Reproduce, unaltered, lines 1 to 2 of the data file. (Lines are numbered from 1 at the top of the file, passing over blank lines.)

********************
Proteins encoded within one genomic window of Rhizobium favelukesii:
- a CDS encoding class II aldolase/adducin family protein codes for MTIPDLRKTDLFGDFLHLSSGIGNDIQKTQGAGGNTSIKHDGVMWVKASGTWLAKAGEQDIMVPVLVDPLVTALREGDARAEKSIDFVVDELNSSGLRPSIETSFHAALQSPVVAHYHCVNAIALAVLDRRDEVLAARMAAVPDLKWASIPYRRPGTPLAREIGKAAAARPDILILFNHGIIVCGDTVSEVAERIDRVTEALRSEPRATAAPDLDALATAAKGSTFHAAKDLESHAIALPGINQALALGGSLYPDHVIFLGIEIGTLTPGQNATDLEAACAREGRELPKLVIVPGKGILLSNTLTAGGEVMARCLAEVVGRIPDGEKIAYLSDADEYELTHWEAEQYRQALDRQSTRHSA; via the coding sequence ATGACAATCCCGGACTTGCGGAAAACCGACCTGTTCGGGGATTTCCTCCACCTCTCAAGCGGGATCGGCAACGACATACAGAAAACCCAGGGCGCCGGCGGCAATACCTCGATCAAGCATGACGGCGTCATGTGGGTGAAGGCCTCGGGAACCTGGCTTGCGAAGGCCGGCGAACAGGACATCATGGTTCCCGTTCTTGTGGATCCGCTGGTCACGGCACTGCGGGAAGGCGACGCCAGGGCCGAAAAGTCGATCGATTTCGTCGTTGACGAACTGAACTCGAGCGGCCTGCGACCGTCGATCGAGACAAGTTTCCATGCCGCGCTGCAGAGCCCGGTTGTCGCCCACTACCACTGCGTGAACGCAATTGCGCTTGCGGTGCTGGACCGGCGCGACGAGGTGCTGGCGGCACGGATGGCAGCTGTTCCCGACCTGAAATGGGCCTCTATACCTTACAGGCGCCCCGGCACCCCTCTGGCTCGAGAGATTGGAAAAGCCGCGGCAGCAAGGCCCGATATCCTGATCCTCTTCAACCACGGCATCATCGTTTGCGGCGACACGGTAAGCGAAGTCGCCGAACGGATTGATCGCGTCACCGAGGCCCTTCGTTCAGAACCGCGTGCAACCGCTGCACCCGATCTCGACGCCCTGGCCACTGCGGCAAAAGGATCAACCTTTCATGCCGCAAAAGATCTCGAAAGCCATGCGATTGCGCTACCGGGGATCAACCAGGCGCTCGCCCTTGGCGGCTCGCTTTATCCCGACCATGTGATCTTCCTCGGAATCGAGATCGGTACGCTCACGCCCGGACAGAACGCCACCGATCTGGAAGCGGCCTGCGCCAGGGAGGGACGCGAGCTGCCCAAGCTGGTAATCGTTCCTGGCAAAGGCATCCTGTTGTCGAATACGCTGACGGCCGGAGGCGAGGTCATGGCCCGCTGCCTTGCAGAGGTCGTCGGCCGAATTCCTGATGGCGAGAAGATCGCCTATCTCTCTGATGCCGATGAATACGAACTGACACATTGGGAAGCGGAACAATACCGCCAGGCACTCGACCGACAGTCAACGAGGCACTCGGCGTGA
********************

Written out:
Proteins encoded within one genomic window of Rhizobium favelukesii:
- a CDS encoding class II aldolase/adducin family protein codes for MTIPDLRKTDLFGDFLHLSSGIGNDIQKTQGAGGNTSIKHDGVMWVKASGTWLAKAGEQDIMVPVLVDPLVTALREGDARAEKSIDFVVDELNSSGLRPSIETSFHAALQSPVVAHYHCVNAIALAVLDRRDEVLAARMAAVPDLKWASIPYRRPGTPLAREIGKAAAARPDILILFNHGIIVCGDTVSEVAERIDRVTEALRSEPRATAAPDLDALATAAKGSTFHAAKDLESHAIALPGINQALALGGSLYPDHVIFLGIEIGTLTPGQNATDLEAACAREGRELPKLVIVPGKGILLSNTLTAGGEVMARCLAEVVGRIPDGEKIAYLSDADEYELTHWEAEQYRQALDRQSTRHSA; via the coding sequence ATGACAATCCCGGACTTGCGGAAAACCGACCTGTTCGGGGATTTCCTCCACCTCTCAAGCGGGATCGGCAACGACATACAGAAAACCCAGGGCGCCGGCGGCAATACCTCGATCAAGCATGACGGCGTCATGTGGGTGAAGGCCTCGGGAACCTGGCTTGCGAAGGCCGGCGAACAGGACATCATGGTTCCCGTTCTTGTGGATCCGCTGGTCACGGCACTGCGGGAAGGCGACGCCAGGGCCGAAAAGTCGATCGATTTCGTCGTTGACGAACTGAACTCGAGCGGCCTGCGACCGTCGATCGAGACAAGTTTCCATGCCGCGCTGCAGAGCCCGGTTGTCGCCCACTACCACTGCGTGAACGCAATTGCGCTTGCGGTGCTGGACCGGCGCGACGAGGTGCTGGCGGCACGGATGGCAGCTGTTCCCGACCTGAAATGGGCCTCTATACCTTACAGGCGCCCCGGCACCCCTCTGGCTCGAGAGATTGGAAAAGCCGCGGCAGCAAGGCCCGATATCCTGATCCTCTTCAACCACGGCATCATCGTTTGCGGCGACACGGTAAGCGAAGTCGCCGAACGGATTGATCGCGTCACCGAGGCCCTTCGTTCAGAACCGCGTGCAACCGCTGCACCCGATCTCGACGCCCTGGCCACTGCGGCAAAAGGATCAACCTTTCATGCCGCAAAAGATCTCGAAAGCCATGCGATTGCGCTACCGGGGATCAACCAGGCGCTCGCCCTTGGCGGCTCGCTTTATCCCGACCATGTGATCTTCCTCGGAATCGAGATCGGTACGCTCACGCCCGGACAGAACGCCACCGATCTGGAAGCGGCCTGCGCCAGGGAGGGACGCGAGCTGCCCAAGCTGGTAATCGTTCCTGGCAAAGGCATCCTGTTGTCGAATACGCTGACGGCCGGAGGCGAGGTCATGGCCCGCTGCCTTGCAGAGGTCGTCGGCCGAATTCCTGATGGCGAGAAGATCGCCTATCTCTCTGATGCCGATGAATACGAACTGACACATTGGGAAGCGGAACAATACCGCCAGGCACTCGACCGACAGTCAACGAGGCACTCGGCGTGA